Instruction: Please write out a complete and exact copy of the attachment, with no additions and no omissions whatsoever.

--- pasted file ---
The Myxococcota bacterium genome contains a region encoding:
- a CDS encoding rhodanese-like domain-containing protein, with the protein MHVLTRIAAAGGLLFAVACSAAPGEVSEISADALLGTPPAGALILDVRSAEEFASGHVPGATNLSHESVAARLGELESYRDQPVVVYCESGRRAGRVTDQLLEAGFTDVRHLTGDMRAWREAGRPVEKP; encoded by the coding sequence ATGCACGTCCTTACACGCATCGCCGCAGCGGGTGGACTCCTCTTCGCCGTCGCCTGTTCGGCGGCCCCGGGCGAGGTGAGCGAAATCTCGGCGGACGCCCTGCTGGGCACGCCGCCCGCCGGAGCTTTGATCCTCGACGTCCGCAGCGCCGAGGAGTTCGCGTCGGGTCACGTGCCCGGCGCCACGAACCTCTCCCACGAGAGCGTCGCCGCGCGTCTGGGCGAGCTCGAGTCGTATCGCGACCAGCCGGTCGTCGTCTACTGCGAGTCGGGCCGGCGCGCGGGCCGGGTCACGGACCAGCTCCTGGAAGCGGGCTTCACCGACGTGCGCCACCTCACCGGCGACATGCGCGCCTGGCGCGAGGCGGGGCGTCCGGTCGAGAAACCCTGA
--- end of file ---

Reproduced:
The Myxococcota bacterium genome contains a region encoding:
- a CDS encoding rhodanese-like domain-containing protein, with the protein MHVLTRIAAAGGLLFAVACSAAPGEVSEISADALLGTPPAGALILDVRSAEEFASGHVPGATNLSHESVAARLGELESYRDQPVVVYCESGRRAGRVTDQLLEAGFTDVRHLTGDMRAWREAGRPVEKP; encoded by the coding sequence ATGCACGTCCTTACACGCATCGCCGCAGCGGGTGGACTCCTCTTCGCCGTCGCCTGTTCGGCGGCCCCGGGCGAGGTGAGCGAAATCTCGGCGGACGCCCTGCTGGGCACGCCGCCCGCCGGAGCTTTGATCCTCGACGTCCGCAGCGCCGAGGAGTTCGCGTCGGGTCACGTGCCCGGCGCCACGAACCTCTCCCACGAGAGCGTCGCCGCGCGTCTGGGCGAGCTCGAGTCGTATCGCGACCAGCCGGTCGTCGTCTACTGCGAGTCGGGCCGGCGCGCGGGCCGGGTCACGGACCAGCTCCTGGAAGCGGGCTTCACCGACGTGCGCCACCTCACCGGCGACATGCGCGCCTGGCGCGAGGCGGGGCGTCCGGTCGAGAAACCCTGA